Regional Conference on ‘Climate Change and Security’

Bangladesh Institute of Peace and Security Studies (BIPSS)
March 2011
Dhaka, Bangladesh

Flooding in Metro Manila

BIPSS organised a three-day Regional Conference on ‘Climate Change and Security’ in March 2011. The conference forms part of the project/research study on ‘The Security Impact of Climate Change in Bangladesh and its Regional Neighbourhood’. Supported by the MacArthur Foundation, the project studies climate induced human displacement and migration in South Asia. The conference discussed and identified the causes and regional impacts of climate change in South Asia and attempted to identify the nexus between climate migration and conflict.

Click here for more information on BIPSS events.


International Workshop on
‘Global Environmental Migration: Bangladesh, Low Elevation Coastal Zones and Islands’

Refugee and Migratory Movements Research Unit (RMMRU)
3–4 February 2011
Dhaka, Bangladesh

Discussions in the International Workshop on ‘Global Environmental Migration: Bangladesh, Low Elevation Coastal Zones and Islands’ emphasised the need for cooperation between science and policy, between emitters and those affected the most, and between scientists and researchers in different countries. It was observed that global environmental migration is a high profile, but also very controversial issue.  It is one in which the state of scientific knowledge is still quite underdeveloped, where there are many misconceptions and a shortage of empirical evidence. This workshop was organised under the wider Foresight Project of the UK Government Office for Science in partnership with RMMRU.

Other participants in the discussions include Prof. Nigel Arnell, University of Reading; Dr Ainun Nishat, BRAC University; Prof. Graeme Hugo, University of Adelaide; Prof. Poh Poh Wong, National University of Singapore; as well as Dr Tasneem Siddiqui and Dr Chowdhury Abrar, RMMRU.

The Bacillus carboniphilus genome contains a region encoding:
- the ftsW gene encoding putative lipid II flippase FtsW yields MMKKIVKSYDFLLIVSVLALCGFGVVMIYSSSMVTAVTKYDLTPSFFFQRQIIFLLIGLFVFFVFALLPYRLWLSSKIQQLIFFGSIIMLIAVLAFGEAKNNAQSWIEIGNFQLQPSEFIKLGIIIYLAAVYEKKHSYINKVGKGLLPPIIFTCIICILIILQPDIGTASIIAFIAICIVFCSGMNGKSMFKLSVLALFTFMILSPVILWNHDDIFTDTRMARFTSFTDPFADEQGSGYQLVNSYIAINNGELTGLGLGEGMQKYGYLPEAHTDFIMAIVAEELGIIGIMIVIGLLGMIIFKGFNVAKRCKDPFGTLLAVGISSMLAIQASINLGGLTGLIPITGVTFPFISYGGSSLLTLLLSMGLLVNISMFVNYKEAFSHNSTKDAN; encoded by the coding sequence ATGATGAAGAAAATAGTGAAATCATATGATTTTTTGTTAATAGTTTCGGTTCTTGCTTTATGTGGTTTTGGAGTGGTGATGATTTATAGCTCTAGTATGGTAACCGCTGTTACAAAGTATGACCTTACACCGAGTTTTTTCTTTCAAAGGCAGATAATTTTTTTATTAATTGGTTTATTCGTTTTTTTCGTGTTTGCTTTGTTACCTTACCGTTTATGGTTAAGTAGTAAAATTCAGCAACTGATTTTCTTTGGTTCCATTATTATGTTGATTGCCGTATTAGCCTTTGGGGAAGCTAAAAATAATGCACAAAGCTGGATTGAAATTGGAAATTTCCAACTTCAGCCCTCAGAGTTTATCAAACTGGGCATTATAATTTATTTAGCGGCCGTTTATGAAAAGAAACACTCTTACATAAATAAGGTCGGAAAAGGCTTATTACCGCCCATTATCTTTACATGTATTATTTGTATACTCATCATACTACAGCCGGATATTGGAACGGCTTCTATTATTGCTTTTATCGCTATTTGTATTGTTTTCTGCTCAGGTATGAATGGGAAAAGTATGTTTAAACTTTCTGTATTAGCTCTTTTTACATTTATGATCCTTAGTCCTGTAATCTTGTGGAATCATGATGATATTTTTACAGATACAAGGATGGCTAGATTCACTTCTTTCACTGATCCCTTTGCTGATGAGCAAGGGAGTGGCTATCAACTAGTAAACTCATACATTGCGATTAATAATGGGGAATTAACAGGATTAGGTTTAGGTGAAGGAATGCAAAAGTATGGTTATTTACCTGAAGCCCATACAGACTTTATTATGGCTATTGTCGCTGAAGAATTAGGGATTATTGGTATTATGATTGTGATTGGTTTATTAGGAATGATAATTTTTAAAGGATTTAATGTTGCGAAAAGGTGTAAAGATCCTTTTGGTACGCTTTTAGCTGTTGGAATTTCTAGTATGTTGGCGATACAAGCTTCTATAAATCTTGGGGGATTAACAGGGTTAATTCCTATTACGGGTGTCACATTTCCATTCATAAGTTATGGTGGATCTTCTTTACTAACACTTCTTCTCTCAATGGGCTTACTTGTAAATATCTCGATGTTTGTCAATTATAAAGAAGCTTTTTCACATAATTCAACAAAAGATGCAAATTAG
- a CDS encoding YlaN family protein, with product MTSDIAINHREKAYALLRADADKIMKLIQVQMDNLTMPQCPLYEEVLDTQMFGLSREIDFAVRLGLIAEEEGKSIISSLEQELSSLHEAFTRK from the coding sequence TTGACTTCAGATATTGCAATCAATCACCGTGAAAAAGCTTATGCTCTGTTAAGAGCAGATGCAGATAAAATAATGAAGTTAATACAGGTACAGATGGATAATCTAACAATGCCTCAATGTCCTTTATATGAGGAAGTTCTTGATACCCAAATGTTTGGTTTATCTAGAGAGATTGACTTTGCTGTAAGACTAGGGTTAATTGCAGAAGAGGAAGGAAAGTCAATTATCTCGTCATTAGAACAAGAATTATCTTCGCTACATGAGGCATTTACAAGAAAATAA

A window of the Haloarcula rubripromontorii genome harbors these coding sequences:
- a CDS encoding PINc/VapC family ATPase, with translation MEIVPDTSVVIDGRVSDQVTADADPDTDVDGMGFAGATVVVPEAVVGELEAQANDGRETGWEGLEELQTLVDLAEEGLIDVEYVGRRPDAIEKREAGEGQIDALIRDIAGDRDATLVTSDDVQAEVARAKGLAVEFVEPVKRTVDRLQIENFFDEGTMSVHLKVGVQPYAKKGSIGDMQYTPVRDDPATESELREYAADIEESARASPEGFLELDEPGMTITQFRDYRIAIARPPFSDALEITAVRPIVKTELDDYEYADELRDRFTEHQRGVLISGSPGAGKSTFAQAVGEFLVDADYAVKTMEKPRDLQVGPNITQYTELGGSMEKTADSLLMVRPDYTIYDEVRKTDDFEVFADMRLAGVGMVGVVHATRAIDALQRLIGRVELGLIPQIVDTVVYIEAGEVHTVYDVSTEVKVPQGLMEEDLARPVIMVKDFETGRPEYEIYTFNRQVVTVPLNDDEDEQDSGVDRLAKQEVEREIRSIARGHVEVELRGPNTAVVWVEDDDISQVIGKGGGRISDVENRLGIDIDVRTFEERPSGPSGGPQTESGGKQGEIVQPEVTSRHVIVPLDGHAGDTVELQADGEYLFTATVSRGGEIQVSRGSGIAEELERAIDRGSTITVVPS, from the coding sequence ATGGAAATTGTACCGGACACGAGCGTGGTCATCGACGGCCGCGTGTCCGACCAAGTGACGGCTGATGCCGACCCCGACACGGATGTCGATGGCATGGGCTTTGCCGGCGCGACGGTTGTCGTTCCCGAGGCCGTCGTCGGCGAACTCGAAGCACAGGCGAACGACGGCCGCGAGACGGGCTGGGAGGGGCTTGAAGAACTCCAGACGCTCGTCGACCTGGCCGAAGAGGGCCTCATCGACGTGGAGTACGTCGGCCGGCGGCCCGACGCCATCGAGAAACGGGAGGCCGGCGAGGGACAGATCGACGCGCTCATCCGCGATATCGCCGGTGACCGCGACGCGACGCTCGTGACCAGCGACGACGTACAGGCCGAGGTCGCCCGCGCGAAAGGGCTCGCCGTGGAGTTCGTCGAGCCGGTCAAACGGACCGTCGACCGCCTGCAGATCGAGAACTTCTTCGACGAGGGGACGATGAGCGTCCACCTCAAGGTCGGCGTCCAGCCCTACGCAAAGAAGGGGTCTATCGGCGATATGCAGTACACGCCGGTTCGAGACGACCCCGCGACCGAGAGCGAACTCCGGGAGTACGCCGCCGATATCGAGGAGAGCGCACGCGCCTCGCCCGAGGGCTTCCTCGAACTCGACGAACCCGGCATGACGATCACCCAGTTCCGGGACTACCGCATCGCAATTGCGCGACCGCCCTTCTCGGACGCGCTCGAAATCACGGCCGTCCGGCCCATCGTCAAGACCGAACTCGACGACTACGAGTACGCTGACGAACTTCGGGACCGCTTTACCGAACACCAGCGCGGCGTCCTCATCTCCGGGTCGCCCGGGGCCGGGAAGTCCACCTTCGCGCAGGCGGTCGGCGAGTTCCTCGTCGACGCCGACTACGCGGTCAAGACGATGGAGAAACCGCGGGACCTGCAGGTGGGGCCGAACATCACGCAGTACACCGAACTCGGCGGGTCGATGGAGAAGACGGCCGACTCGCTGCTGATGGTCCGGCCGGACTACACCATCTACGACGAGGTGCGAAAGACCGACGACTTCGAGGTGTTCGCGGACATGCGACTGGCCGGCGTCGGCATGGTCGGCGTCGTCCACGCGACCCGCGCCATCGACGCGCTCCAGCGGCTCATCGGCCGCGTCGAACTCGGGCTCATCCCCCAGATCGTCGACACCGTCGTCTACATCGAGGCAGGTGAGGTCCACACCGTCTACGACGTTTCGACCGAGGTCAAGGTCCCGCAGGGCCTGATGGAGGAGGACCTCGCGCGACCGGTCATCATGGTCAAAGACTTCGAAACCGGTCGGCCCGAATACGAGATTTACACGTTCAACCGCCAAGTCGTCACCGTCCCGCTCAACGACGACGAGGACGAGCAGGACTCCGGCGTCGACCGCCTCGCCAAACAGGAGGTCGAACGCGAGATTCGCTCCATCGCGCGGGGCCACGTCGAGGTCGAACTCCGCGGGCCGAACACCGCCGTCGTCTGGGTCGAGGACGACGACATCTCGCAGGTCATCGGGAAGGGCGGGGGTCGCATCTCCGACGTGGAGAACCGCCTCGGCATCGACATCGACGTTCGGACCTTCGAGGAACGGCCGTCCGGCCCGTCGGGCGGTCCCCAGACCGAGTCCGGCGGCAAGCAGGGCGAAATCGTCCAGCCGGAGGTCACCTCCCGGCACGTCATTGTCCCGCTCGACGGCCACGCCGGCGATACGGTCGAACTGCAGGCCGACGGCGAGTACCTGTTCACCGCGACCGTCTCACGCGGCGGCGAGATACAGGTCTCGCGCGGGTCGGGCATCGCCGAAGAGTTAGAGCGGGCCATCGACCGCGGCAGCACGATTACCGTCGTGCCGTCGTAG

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Recent Publications

The ASEAN Intergovernmental Commission on Human Rights and the Responsibility to Protect: Opportunities and Constraints
Asia Pacific Centre for the Responsibility to Protect (APR2P)
Catherine Drummond, Working Paper on ASEAN and R2P, No. 2, 2011.

The ‘ASEAN Intergovernmental Commission on Human Rights and the Responsibility to Protect: Opportunities and Constraints’ report is the second in a two-part working paper series which builds upon the first report by assessing the potential opportunities to optimise the ASEAN Intergovernmental Commission on Human Rights’ (AICHR) Terms of Reference (TOR). Both reports assert that ASEAN and the AICHR have the responsibility to play a major role in protecting the region's peoples from mass atrocity crimes. By maximising the strengths of the Commission's TOR and by adopting a proposed hub-and-spoke model for coordination and assistance between the AICHR and ASEAN states, there is great potential for the increased promotion and protection of human rights in the region, as well as for the prevention of future mass atrocities. The report concludes with a detailed list of recommendations for the Commission, ASEAN, civil society and other stakeholders.